U.S. Airlines Regain Access To China In Amended CAAC Rules

Delta has sought to resume service to China along with United.
Credit: Joe Pries

BEIJING—U.S. airlines have regained access to the international Chinese market in a revision of regulations that China issued a day after its own access to the U.S. market was threatened.

A rule change put into effect by the Civil Aviation Administration of China (CAAC) on June 4 means that, beginning June 8, one weekly flight will become available to foreign carriers that have been unable to access China since March 12. That includes all U.S. airlines.

Furthermore, the CAAC is making all airlines’ international service rights to China adjustable according to the prevalence of novel coronavirus cases discovered on their flights: an airline may be able to double its frequency, or it may lose access for a while.

Accusing its Chinese counterparts of foot-dragging in approving U.S. airlines proposed schedules for resumed service to China, the U.S. Transportation Department (DOT) in Washington on June 3 rejected proposed schedules by four Chinese carriers. In effect, it threatened to reciprocally shut down Chinese airline access to the U.S. beginning on June 16.

Within 24 hours, the CAAC changed the rule that had kept U.S. airlines out: one which on March 12 said that airlines—including Chinese carriers—could reduce but not increase international services. U.S. airlines were not flying to China then, so they have been excluded since that time.

Now any airline that was not in the flight schedule for the period that began on March 12 can run one weekly service to a Chinese city of its choice beginning on June 8, the CAAC said. The airlines must be otherwise qualified, the agency said, likely referring to the usual operating permissions.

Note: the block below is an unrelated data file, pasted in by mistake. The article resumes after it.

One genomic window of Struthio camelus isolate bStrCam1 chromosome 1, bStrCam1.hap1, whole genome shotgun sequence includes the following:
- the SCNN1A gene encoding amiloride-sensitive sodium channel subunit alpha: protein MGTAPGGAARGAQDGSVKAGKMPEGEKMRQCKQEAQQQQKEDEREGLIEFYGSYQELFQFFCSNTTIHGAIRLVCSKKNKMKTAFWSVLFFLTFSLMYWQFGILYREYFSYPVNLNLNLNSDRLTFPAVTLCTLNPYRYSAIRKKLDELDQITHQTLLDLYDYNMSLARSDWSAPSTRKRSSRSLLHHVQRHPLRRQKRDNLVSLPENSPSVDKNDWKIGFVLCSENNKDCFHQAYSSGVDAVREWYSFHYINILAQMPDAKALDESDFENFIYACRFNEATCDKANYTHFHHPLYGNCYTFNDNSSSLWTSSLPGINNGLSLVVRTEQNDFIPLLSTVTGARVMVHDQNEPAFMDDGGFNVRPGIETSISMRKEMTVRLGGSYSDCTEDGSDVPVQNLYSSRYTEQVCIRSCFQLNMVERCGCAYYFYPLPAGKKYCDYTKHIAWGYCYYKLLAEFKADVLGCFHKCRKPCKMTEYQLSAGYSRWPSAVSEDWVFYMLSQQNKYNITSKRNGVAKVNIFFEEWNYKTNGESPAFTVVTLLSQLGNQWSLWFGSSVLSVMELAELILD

According to a source close to the CAAC, the agency had already decided on the change when the U.S. regulator moved to exclude Chinese carriers—so on June 4 China wrongly looked like it was responding to pressure. Aviation Daily was unable to confirm this statement with another source, but it is notable that renewed U.S. access to China is only one consequence of a wider revision of rules by the CAAC on international flights.

When announced, the March 12 capacity-control measure appeared to be aimed at limiting the reimportation of COVID-19. Whatever the official objective, it has given Chinese airlines an opportunity to enjoy high pricing amid limited capacity for flights between their country and the U.S.

The CAAC reinforced it on March 26 with a regulation that further limited each foreign carrier to one weekly flight. Similarly, each Chinese airline could have one flight to each foreign country.

This latter regulation is now replaced with another that has two parts: one called a reward measure, and another called a fuse measure.

If tests find no novel coronavirus among passengers on an airline’s flights for three weeks running, the carrier will be rewarded with a right to increase frequency to two flights a week. 

The fuse works in the opposite direction: if a flight is found to have more than five infected passengers, the service must be suspended for a week (meaning the following week’s single flight will not go ahead); and if there are 10 infected passengers, the suspension will last four weeks.

The CAAC is further requiring airlines to submit schedules for international services up to Oct. 24. This applies to Chinese and foreign carriers.

Delta Air Lines and United Airlines are the U.S. carriers that have sought to resume flights to China. Meanwhile, Air China, China Eastern Airlines, China Southern Airlines and Xiamen Airlines have been flying to the U.S.; it was their schedule proposals that the DOT rejected.

Hainan Airlines and Sichuan Airlines have applied for schedules to the U.S. to begin later in the year. Since this would amount to an increase in service, they appear to have anticipated the CAAC’s rule change.

Bradley Perrett

Bradley Perrett covered China, Japan, South Korea and Australia. He is a Mandarin-speaking Australian.